The part that discusses the various hypotheses about the end of the palace civilizations is less neutral. The author not only explains them but also rejects them one more convincingly than the other. It offers none the less a very good summary. His rejection of the earthquake theory shall, I believe, not easily be denied itself. This cannot be said, however, of the chapter on migrations. Although R. Drews makes it clear that the Medinet Habu inscription itself gives by no means rise to this theory, he does not exactly sweep away all the arguments of other scholars in favour of a north-east Anatolian provenance of the raiders of the year eight. But none the less he concludes that they came from Palestine and that they were supported by adventurers from Sicily. A link between the raiders and migrations is, however, not so improbable : Anatolians are supposed to have invaded Syria, were they founded the Neo-Hittite kingdoms. Achaians are thought to have arrived in Cyprus at that time (albeit true that there is no unanimity about this), where they certainly, whatever the reason for their departure from Greece was, were a part of the troubles for the original inhabitants, and the Medinet Habu inscription clearly states that those who attacked Egypt were the same that defeated the Hatti and Carchemish (R. Drew uses the translation of Edgerton and Wilson and quotes Yereth and Yeresh, not Arzawa and Alashia, in contrast with N.K. Sandars, who uses the translation of Breasted). After reading this book it is still an open question as to whether the invaders of the year eight were just eager for loot or migrating peoples. R. Drews does not go into the identification of the Ekwesh, he takes it for granted that they were Achaians (and later identifies them as Northern Greeks), without bothering about the problem of their circumcision.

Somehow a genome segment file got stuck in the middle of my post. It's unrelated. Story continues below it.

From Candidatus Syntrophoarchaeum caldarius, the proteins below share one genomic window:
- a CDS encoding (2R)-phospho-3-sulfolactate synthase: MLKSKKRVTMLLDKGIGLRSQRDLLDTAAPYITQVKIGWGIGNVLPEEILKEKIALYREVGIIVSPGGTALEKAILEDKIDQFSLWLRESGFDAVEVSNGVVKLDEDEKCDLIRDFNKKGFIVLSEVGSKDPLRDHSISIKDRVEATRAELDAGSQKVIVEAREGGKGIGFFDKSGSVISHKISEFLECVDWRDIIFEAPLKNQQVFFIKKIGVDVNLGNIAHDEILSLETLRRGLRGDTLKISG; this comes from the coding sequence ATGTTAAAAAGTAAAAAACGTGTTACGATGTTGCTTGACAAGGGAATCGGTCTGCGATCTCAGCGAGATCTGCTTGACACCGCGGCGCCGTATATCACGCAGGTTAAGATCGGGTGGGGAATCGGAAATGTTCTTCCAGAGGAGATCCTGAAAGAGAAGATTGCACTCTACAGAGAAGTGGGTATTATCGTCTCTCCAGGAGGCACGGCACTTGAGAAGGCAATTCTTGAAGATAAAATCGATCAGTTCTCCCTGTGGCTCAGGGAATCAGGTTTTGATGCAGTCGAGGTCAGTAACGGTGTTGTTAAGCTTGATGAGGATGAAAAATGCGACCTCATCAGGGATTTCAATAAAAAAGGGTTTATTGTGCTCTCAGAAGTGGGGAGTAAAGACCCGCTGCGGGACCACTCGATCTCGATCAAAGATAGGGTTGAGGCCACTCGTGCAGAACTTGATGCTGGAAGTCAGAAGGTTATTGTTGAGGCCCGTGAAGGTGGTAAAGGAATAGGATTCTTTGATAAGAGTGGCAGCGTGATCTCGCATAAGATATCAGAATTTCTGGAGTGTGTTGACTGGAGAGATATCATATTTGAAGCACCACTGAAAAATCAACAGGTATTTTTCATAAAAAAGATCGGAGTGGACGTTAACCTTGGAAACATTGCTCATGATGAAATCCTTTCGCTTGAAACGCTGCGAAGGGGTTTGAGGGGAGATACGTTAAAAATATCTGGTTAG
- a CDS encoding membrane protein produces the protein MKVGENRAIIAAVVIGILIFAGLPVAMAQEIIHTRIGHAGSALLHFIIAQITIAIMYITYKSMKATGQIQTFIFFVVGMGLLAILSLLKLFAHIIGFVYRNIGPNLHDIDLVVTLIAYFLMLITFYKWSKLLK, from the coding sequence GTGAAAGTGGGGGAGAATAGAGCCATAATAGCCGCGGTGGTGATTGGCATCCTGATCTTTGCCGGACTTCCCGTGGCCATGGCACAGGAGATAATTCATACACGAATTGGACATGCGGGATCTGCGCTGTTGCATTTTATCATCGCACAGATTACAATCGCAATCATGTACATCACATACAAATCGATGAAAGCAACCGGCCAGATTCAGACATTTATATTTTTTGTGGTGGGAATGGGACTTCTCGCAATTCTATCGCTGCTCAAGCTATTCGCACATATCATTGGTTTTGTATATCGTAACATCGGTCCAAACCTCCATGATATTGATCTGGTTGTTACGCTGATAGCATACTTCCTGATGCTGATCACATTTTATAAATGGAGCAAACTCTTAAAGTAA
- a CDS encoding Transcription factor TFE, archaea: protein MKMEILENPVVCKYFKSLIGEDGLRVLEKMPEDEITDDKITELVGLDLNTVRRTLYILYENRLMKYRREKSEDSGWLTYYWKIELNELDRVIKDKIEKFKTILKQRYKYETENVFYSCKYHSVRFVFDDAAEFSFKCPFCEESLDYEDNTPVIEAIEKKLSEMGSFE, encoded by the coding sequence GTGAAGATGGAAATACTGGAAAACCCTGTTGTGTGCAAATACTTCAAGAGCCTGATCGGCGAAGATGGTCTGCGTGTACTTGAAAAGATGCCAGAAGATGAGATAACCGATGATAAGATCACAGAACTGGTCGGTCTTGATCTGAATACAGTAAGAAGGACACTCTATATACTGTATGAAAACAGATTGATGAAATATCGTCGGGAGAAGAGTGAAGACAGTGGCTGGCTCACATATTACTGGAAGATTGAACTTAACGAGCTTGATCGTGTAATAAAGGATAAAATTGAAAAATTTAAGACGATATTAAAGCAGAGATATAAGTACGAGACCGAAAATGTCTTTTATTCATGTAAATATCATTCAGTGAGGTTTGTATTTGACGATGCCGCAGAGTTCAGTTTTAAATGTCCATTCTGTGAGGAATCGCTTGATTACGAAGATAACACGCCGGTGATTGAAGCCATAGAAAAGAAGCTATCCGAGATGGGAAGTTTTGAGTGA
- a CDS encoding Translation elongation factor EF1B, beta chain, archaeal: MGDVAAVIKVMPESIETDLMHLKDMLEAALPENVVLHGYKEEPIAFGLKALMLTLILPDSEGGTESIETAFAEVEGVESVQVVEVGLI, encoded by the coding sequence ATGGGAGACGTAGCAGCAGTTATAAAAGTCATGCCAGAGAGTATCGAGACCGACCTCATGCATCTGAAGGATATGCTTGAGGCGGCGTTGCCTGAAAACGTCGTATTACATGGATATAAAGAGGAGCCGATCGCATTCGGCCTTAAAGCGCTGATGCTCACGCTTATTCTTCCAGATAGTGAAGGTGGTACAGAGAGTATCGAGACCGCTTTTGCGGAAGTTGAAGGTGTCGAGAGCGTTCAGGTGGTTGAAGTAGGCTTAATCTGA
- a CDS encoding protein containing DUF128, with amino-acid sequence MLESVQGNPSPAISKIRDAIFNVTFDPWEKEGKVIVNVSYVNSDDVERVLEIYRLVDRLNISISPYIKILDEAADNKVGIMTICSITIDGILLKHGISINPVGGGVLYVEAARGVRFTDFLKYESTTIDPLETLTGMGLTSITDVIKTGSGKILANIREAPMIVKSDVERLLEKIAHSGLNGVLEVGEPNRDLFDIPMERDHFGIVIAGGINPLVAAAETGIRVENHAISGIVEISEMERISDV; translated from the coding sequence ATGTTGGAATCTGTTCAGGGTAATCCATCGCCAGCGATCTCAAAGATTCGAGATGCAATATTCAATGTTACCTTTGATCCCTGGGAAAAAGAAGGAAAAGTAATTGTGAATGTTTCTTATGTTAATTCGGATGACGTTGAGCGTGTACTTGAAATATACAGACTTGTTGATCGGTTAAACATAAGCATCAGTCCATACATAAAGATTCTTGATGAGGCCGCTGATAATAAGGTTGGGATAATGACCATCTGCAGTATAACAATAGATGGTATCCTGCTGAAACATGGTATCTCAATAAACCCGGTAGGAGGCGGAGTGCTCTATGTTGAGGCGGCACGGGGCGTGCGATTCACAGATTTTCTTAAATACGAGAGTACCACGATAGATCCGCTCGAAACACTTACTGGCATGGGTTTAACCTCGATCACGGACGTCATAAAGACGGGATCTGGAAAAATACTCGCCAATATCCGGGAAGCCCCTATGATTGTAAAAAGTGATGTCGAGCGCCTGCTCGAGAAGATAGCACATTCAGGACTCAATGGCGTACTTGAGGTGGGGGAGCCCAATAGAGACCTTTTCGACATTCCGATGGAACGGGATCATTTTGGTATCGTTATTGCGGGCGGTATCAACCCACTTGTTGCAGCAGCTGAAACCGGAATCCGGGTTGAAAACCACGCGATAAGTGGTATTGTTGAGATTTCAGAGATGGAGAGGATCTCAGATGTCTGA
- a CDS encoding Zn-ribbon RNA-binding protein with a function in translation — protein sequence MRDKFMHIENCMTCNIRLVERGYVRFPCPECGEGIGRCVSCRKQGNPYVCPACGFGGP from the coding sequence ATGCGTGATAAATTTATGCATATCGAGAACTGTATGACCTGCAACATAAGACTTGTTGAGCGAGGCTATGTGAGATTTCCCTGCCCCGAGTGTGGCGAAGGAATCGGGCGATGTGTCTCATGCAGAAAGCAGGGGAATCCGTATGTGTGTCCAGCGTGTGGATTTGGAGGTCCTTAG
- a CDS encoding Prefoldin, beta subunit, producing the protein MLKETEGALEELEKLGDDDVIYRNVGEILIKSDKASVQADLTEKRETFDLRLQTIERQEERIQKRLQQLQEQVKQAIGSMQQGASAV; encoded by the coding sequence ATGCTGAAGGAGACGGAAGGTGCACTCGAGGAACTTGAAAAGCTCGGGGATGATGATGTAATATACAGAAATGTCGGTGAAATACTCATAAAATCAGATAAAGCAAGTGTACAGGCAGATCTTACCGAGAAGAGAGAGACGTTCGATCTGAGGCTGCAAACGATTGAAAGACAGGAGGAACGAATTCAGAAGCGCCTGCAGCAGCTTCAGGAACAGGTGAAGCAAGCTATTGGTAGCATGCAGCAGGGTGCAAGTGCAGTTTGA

Briefly and with good reason he discusses the iron working theory : the Catastrophe preceded the general spread of iron working. Yet it must kept in mind by any comparison between Bronze Age and Iron Age warfare that iron is not insignificant for warfare evolution : it is much easier to arm large numbers of soldiers heavily with iron weapons than with weapons made of the scarcer and more expensive bronze.